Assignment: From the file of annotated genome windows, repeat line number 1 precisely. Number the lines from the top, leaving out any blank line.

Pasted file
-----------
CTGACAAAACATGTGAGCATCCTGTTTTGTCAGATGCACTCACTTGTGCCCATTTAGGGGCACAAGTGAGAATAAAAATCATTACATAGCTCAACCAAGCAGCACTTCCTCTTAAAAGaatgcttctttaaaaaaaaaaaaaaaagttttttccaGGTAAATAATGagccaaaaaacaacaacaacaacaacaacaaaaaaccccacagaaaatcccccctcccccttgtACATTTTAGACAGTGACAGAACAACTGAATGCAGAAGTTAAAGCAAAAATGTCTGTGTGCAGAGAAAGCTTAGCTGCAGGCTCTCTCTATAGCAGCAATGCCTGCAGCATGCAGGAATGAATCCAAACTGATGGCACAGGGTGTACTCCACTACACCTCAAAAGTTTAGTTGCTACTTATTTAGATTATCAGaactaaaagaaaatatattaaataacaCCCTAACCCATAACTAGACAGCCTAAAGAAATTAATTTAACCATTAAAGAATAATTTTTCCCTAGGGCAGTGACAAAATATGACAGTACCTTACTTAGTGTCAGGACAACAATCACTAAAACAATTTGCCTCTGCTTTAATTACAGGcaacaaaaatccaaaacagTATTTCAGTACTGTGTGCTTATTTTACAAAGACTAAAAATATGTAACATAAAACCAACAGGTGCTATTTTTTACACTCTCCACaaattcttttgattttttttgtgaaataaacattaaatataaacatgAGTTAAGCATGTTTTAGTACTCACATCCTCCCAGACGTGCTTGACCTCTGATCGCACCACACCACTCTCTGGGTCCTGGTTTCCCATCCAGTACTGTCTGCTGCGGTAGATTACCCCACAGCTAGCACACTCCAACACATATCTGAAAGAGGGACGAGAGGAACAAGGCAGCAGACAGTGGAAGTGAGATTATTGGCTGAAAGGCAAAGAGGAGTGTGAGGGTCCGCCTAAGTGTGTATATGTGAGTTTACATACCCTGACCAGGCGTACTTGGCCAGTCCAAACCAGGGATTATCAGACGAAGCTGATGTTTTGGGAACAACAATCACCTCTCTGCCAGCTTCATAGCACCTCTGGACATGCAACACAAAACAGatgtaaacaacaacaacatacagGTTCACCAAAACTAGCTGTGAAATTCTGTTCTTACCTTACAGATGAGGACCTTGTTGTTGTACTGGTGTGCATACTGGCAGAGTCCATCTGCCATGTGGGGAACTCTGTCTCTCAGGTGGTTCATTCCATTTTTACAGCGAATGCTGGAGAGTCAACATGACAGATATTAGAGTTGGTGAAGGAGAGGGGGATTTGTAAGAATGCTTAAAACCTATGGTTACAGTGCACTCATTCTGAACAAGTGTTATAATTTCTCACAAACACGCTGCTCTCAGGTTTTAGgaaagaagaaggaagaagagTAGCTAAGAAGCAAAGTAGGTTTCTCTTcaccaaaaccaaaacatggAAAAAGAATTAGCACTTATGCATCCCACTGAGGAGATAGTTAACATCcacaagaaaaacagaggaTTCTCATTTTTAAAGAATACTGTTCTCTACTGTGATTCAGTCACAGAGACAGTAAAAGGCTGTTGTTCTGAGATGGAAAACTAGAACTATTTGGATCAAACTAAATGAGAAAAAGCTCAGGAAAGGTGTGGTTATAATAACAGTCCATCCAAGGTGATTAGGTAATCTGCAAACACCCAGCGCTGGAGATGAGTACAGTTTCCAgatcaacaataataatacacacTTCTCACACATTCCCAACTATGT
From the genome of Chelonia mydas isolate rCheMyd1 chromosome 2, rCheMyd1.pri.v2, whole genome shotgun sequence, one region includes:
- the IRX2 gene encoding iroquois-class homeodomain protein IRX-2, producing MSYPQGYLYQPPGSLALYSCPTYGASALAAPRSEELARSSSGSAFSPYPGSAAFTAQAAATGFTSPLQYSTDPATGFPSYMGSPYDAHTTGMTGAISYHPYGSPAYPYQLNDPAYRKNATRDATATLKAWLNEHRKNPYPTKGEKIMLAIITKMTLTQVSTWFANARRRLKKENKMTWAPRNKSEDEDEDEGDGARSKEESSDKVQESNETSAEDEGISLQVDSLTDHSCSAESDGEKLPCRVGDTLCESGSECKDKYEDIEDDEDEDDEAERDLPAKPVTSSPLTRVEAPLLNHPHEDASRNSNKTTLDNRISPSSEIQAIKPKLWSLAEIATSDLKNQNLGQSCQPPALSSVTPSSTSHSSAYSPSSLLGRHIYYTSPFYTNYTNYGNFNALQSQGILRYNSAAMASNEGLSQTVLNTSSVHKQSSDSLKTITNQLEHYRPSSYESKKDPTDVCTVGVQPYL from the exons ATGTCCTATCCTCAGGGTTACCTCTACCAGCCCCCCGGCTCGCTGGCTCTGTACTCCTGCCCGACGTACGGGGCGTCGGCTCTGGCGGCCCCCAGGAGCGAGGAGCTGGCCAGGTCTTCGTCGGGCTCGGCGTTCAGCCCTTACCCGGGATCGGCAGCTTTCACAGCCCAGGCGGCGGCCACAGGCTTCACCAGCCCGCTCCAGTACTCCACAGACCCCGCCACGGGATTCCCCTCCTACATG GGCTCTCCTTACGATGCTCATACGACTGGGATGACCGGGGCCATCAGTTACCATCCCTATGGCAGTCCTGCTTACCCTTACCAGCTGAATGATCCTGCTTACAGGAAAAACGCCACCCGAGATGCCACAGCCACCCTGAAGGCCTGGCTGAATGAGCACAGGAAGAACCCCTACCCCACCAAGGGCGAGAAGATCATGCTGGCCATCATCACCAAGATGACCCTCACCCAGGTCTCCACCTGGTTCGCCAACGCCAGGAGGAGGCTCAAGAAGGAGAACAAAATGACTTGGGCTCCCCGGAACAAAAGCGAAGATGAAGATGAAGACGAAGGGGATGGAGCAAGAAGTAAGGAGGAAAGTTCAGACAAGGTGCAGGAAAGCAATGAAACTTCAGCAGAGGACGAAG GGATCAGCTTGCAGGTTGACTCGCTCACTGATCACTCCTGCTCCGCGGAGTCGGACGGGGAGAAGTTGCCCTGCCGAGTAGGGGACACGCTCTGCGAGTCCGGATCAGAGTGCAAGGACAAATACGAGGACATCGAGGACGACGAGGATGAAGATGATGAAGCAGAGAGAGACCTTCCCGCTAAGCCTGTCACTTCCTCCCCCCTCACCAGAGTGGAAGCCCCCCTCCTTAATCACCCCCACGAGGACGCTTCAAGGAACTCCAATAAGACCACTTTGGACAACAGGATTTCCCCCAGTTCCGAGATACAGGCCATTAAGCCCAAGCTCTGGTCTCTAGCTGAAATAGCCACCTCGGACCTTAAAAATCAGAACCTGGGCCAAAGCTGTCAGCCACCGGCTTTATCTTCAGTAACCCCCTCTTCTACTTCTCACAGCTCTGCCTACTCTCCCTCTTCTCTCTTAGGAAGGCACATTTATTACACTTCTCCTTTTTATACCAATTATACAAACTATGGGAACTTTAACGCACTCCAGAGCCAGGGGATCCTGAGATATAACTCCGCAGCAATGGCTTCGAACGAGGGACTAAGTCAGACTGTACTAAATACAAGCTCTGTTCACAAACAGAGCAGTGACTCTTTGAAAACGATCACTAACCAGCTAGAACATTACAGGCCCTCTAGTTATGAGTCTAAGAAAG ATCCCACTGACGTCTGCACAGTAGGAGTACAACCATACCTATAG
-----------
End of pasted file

CTGACAAAACATGTGAGCATCCTGTTTTGTCAGATGCACTCACTTGTGCCCATTTAGGGGCACAAGTGAGAATAAAAATCATTACATAGCTCAACCAAGCAGCACTTCCTCTTAAAAGaatgcttctttaaaaaaaaaaaaaaaagttttttccaGGTAAATAATGagccaaaaaacaacaacaacaacaacaacaaaaaaccccacagaaaatcccccctcccccttgtACATTTTAGACAGTGACAGAACAACTGAATGCAGAAGTTAAAGCAAAAATGTCTGTGTGCAGAGAAAGCTTAGCTGCAGGCTCTCTCTATAGCAGCAATGCCTGCAGCATGCAGGAATGAATCCAAACTGATGGCACAGGGTGTACTCCACTACACCTCAAAAGTTTAGTTGCTACTTATTTAGATTATCAGaactaaaagaaaatatattaaataacaCCCTAACCCATAACTAGACAGCCTAAAGAAATTAATTTAACCATTAAAGAATAATTTTTCCCTAGGGCAGTGACAAAATATGACAGTACCTTACTTAGTGTCAGGACAACAATCACTAAAACAATTTGCCTCTGCTTTAATTACAGGcaacaaaaatccaaaacagTATTTCAGTACTGTGTGCTTATTTTACAAAGACTAAAAATATGTAACATAAAACCAACAGGTGCTATTTTTTACACTCTCCACaaattcttttgattttttttgtgaaataaacattaaatataaacatgAGTTAAGCATGTTTTAGTACTCACATCCTCCCAGACGTGCTTGACCTCTGATCGCACCACACCACTCTCTGGGTCCTGGTTTCCCATCCAGTACTGTCTGCTGCGGTAGATTACCCCACAGCTAGCACACTCCAACACATATCTGAAAGAGGGACGAGAGGAACAAGGCAGCAGACAGTGGAAGTGAGATTATTGGCTGAAAGGCAAAGAGGAGTGTGAGGGTCCGCCTAAGTGTGTATATGTGAGTTTACATACCCTGACCAGGCGTACTTGGCCAGTCCAAACCAGGGATTATCAGACGAAGCTGATGTTTTGGGAACAACAATCACCTCTCTGCCAGCTTCATAGCACCTCTGGACATGCAACACAAAACAGatgtaaacaacaacaacatacagGTTCACCAAAACTAGCTGTGAAATTCTGTTCTTACCTTACAGATGAGGACCTTGTTGTTGTACTGGTGTGCATACTGGCAGAGTCCATCTGCCATGTGGGGAACTCTGTCTCTCAGGTGGTTCATTCCATTTTTACAGCGAATGCTGGAGAGTCAACATGACAGATATTAGAGTTGGTGAAGGAGAGGGGGATTTGTAAGAATGCTTAAAACCTATGGTTACAGTGCACTCATTCTGAACAAGTGTTATAATTTCTCACAAACACGCTGCTCTCAGGTTTTAGgaaagaagaaggaagaagagTAGCTAAGAAGCAAAGTAGGTTTCTCTTcaccaaaaccaaaacatggAAAAAGAATTAGCACTTATGCATCCCACTGAGGAGATAGTTAACATCcacaagaaaaacagaggaTTCTCATTTTTAAAGAATACTGTTCTCTACTGTGATTCAGTCACAGAGACAGTAAAAGGCTGTTGTTCTGAGATGGAAAACTAGAACTATTTGGATCAAACTAAATGAGAAAAAGCTCAGGAAAGGTGTGGTTATAATAACAGTCCATCCAAGGTGATTAGGTAATCTGCAAACACCCAGCGCTGGAGATGAGTACAGTTTCCAgatcaacaataataatacacacTTCTCACACATTCCCAACTATGT